Guest post by Rev. Louis Lotz
I used to wonder what I would be like when I got old. Now I wonder what I was like when I was young. You see a photograph of yourself as a child and you think you remember that day. But you don’t, really. The photograph creates the memory. Or parents tell you the story of how as a child you did something cute. As you listen to the story you see it in your mind, so to speak. You watch it happen. You watch the story again and again until gradually it becomes real. It becomes a memory. I figure half the childhood memories in my head are manufactured.
One memory I’m pretty sure is real – no adult told me it happened, and there were no photographs taken – is of an incident that occurred on my first day in kindergarten. My teacher had a gentle face, gray hair going on silver, and a luminous smile. She wore a silk scarf the color of a peach, knotted at her throat. She greeted me sweetly and asked me what my name was. I told her. Then she asked: “Where do you live?”
I didn’t know. I knew I lived in a white house. I knew how to walk there, what streets to take. But I didn’t know where it was. I stammered. Tears came to my eyes. “I don’t know where I live,” I said. There was a glissando of giggles from the other children. Then, deliverance. A girl in a pink dress – her name was Nancy Tremper– whispered to me: “She means, what is your address?” I knew my address. My parents had me memorize it, along with our telephone number, in the days prior to school. I blurted, “135 Birchwood Terrace!” as if shouting into the ear trumpet of a deaf aunt.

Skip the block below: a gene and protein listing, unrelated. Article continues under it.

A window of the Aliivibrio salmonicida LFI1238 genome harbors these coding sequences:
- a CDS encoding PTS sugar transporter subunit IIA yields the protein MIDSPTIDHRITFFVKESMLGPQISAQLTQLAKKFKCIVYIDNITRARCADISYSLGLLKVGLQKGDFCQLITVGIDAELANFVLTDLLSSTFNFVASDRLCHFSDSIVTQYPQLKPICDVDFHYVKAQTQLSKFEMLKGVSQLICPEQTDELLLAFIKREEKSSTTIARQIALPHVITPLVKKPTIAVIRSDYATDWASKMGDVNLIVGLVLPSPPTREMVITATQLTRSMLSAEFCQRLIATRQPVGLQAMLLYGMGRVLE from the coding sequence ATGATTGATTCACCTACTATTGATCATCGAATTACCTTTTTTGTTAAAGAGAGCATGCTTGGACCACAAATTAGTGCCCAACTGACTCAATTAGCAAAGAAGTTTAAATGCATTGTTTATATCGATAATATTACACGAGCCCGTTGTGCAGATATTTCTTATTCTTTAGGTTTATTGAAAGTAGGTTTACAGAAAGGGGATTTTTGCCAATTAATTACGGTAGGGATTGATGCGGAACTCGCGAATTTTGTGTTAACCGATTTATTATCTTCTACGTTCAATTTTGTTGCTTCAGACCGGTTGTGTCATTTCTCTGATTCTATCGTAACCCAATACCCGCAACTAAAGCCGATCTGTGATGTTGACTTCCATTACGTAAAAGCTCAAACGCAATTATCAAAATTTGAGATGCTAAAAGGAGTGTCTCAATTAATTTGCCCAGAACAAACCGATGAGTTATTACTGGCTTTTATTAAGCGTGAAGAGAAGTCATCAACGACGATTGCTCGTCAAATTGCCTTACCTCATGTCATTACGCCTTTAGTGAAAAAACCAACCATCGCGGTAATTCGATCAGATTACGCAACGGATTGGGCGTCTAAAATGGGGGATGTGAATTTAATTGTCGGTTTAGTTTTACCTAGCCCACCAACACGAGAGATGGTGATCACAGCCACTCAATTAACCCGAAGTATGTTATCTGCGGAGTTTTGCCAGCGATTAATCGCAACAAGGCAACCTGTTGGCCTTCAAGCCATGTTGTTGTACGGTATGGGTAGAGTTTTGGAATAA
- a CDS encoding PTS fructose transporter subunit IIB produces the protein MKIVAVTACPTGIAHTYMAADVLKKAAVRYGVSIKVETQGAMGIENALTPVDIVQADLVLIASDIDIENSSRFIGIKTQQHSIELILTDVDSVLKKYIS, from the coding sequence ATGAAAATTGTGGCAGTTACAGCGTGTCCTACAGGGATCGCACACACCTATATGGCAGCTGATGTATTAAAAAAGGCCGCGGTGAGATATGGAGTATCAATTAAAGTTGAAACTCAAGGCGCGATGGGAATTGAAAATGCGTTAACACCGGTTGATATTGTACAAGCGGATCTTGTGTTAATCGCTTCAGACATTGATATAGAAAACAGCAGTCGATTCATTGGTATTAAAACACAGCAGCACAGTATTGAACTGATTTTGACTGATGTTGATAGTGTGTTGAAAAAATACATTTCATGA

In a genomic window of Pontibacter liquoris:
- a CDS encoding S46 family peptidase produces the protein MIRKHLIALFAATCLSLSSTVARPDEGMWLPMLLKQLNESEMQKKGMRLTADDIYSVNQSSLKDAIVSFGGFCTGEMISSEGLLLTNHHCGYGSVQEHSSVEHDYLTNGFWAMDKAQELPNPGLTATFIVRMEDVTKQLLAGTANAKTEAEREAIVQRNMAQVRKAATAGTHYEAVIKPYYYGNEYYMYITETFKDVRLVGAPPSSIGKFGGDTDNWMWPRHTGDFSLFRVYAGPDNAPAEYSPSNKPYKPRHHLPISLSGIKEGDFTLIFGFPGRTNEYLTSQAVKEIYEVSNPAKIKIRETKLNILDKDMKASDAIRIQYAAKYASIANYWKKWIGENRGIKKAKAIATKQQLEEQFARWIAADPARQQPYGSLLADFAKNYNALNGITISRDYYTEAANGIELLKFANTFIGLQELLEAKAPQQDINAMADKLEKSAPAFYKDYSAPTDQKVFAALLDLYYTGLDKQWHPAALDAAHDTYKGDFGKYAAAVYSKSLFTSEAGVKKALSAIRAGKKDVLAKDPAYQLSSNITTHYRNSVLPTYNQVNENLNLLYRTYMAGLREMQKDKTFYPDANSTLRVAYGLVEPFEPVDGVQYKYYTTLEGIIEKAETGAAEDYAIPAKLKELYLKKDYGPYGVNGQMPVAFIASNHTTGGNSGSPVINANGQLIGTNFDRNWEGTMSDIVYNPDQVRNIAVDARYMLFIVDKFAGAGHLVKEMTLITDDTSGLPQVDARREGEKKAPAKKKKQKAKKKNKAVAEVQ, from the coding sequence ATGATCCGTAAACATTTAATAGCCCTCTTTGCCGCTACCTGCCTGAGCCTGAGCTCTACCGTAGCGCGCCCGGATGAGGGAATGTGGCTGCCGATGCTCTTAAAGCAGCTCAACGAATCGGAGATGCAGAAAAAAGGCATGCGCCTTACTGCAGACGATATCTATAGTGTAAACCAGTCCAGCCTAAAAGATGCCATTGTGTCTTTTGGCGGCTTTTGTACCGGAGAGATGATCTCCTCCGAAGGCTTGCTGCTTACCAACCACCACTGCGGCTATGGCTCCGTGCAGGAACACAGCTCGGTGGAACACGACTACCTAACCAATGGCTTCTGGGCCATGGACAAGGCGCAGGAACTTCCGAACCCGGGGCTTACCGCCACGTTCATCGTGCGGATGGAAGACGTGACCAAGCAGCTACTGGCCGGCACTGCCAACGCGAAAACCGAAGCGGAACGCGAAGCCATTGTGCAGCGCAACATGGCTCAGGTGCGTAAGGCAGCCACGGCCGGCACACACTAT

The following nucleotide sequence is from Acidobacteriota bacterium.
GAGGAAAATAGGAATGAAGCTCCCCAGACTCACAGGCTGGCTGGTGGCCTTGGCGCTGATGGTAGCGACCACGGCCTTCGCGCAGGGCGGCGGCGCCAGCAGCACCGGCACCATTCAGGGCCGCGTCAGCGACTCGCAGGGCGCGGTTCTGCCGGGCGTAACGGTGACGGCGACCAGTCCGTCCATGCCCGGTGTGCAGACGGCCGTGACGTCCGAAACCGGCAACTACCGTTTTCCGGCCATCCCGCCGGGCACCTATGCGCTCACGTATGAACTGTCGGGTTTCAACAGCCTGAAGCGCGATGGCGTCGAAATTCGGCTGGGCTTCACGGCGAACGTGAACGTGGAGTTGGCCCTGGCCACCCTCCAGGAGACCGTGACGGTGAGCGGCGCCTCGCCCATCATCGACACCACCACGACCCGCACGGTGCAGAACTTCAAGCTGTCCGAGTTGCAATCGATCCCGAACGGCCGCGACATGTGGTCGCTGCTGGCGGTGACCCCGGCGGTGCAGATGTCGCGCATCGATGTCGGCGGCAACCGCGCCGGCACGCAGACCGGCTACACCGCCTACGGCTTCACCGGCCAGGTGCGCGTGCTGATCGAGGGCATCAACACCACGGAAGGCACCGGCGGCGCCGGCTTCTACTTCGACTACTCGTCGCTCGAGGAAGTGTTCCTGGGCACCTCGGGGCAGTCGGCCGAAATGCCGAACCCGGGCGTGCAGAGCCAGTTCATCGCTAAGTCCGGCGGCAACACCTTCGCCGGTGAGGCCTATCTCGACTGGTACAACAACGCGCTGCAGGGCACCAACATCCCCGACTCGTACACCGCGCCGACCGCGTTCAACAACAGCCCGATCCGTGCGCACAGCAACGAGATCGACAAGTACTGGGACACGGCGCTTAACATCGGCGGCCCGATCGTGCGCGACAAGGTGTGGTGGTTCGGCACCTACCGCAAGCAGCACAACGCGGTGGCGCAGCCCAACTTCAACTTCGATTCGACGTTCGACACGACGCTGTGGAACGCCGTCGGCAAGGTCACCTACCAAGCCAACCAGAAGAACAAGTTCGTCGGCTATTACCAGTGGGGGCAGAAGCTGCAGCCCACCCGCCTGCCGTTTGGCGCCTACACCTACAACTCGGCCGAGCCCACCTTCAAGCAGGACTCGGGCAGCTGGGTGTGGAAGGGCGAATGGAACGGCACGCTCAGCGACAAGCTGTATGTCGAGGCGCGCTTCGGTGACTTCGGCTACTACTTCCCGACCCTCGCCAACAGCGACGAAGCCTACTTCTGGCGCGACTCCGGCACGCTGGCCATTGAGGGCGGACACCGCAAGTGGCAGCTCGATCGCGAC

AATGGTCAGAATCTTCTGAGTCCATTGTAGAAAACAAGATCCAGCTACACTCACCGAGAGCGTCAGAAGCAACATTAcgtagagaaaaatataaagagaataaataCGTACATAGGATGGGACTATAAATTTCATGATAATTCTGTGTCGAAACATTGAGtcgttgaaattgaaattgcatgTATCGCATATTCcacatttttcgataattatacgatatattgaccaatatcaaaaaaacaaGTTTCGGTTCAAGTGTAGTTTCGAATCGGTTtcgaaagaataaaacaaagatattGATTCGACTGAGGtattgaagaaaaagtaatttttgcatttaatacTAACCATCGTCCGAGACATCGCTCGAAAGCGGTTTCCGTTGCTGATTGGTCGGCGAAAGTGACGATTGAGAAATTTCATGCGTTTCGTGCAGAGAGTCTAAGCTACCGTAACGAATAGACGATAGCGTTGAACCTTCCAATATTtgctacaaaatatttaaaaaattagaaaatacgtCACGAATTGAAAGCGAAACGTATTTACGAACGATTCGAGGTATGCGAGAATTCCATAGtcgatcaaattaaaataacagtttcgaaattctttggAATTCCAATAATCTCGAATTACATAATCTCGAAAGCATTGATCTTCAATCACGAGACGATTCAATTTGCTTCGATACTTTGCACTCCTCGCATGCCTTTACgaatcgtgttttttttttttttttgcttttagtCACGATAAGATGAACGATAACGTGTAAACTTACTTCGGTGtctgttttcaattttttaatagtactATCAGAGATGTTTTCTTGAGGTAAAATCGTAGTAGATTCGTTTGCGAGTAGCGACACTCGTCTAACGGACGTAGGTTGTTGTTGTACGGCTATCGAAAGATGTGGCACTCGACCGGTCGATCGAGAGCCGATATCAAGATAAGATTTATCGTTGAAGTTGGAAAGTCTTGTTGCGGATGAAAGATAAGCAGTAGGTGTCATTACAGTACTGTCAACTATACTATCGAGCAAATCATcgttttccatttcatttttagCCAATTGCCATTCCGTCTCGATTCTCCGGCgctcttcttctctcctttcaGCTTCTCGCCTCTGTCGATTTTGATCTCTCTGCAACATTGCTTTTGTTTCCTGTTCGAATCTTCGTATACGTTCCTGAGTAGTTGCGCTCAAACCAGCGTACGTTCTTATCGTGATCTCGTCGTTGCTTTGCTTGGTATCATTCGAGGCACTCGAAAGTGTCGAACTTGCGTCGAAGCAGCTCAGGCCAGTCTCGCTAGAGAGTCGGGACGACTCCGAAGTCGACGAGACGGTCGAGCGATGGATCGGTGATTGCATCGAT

The teacher wrote my name and address in a brown ledger book, patted my hand softly, and said, “Good.” Nancy Tremper smiled.
We long to do big things in life, but somehow it is the small stuff that people remember.Rev. Louis Lotz
Our lives are sustained and sweetened by the smallest, simplest acts of human kindness. We long to do big things in life, but somehow it is the small stuff that people remember. A minister friend accepted a call to serve another church. Before leaving his old parish there was a reception in his honor, and the congregation presented to him a thick book filled with remembrances of his years of service. Apparently, every member of the congregation had contributed a page. “What struck me,” he said, “is that almost every remembrance concerned some small, inconsequential thing that I’d long since forgotten – a prayer at the hospital, a phone call on someone’s anniversary, that kind of thing. I thought I’d accomplished some big things in my tenure at that church, but none of them were mentioned.”
Small stuff makes such a big difference. The tragedy of life, it seems to me, is that we fail to do something small and simple that we can do because we are waiting to do something large and heroic that we cannot do. Think small. The world is a big place, and there is much wrong with it, big problems you cannot fix. You cannot help everybody.
But you can help somebody. You cannot erase world hunger, but you can serve at the soup kitchen. You cannot solve inner-city gang problems, but you can tutor one child. You cannot cure cancer, but you can send flowers to a friend undergoing chemotherapy. The smallest good deed is worth more than the grandest good intention.
Who knows, perhaps a half-century from now someone will look back and savor your small gesture of kindness, the one you’d long since forgotten, and bless you for it. Little did you know how God used you in that small, simple act.
Good night, Nancy Tremper, wherever you are.
The Rev Louis Lotz, D. Min, is a retired pastoral leader of Central Reformed Church in Grand Rapids, Michigan.
Reprinted from The Church Herald, May 2007 edition, with permission of the author